For the first time in nearly a decade, astronauts will launch into space from the United States. The launch is a milestone for SpaceX, which designed the capsule as part of NASA’s Commercial Crew Program. The program encourages private companies to create new spacecraft capable of carrying astronauts to the International Space Station.
SpaceX’s capsule, which will be launched with the help of the Falcon 9 rocket, is called the Crew Dragon, and its two passengers are veteran NASA astronauts Bob Behnken and Doug Hurley. The Falcon 9 rocket was supposed to take off from Cape Canaveral, Florida, on May 27, but was postponed to Saturday, May 30, due to stormy weather. The astronauts were strapped in and ready for the ride until 15 minutes before the scheduled launch when it became clear the bad weather was here to stay.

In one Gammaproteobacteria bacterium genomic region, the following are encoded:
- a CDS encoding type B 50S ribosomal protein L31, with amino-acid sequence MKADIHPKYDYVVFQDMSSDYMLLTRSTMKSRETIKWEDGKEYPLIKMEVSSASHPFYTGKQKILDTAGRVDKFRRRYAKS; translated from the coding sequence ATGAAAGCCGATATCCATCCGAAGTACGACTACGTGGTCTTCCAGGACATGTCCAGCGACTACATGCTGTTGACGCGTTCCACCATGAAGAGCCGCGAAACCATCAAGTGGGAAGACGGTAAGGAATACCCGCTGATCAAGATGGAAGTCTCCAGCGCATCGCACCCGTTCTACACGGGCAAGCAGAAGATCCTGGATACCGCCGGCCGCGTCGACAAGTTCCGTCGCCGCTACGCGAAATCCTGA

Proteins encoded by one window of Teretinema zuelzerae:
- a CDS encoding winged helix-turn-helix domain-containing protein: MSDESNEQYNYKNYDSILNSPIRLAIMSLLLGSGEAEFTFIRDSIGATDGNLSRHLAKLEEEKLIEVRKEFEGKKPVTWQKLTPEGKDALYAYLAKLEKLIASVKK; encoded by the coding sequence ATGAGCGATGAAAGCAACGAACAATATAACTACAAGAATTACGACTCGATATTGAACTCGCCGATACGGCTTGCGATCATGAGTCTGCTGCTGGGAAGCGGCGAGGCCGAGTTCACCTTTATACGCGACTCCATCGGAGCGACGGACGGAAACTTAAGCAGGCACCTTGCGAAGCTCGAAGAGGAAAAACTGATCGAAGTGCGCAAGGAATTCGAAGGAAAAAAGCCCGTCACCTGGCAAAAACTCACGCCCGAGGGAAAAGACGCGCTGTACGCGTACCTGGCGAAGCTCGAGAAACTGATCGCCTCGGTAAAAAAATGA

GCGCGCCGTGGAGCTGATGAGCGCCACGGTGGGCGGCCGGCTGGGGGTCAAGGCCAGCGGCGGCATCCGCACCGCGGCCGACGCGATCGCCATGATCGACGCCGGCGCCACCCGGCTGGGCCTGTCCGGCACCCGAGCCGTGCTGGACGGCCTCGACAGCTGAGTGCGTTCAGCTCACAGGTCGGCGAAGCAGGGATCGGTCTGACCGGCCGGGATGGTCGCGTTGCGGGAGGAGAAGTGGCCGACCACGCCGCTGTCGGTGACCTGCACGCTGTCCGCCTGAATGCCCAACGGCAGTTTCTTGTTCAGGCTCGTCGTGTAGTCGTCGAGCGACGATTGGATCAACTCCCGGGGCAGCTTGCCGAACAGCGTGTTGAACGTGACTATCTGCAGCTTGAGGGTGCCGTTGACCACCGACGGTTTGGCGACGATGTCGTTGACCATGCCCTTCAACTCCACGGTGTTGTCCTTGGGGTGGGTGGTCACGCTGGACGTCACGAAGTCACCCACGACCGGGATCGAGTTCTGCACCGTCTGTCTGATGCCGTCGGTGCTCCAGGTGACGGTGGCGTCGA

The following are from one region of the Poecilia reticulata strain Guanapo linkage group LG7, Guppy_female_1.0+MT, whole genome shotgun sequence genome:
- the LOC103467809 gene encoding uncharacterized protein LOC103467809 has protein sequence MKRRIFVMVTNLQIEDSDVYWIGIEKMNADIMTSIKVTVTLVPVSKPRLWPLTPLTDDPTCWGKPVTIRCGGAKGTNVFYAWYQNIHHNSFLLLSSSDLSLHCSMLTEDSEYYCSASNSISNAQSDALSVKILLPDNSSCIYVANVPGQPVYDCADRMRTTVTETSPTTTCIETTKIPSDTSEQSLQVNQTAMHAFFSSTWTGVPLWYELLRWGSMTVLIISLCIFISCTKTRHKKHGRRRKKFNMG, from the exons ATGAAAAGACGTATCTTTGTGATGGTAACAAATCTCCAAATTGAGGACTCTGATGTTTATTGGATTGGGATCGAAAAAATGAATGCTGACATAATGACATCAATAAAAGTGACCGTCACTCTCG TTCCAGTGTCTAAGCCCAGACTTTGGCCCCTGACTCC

— NASA (@NASA) May 27, 2020
Once launched, the plan is for the rocket to release the Crew Dragon capsule into low Earth orbit about 12 minutes after takeoff, after which the rocket will return to Earth. The astronauts will orbit the planet for 19 hours in the capsule, before docking on the International Space Station.
NASA plans to keep the astronauts at the space station for a few months, though an exact time frame hasn’t been set yet. When the time comes for the astronauts’ return, they’ll board the Crew Dragon once again and descend into Earth’s atmosphere, landing in the Atlantic Ocean via parachute.
A version of this article was previously published on May 26, 2020, and was updated on May 28, 2020, with more information.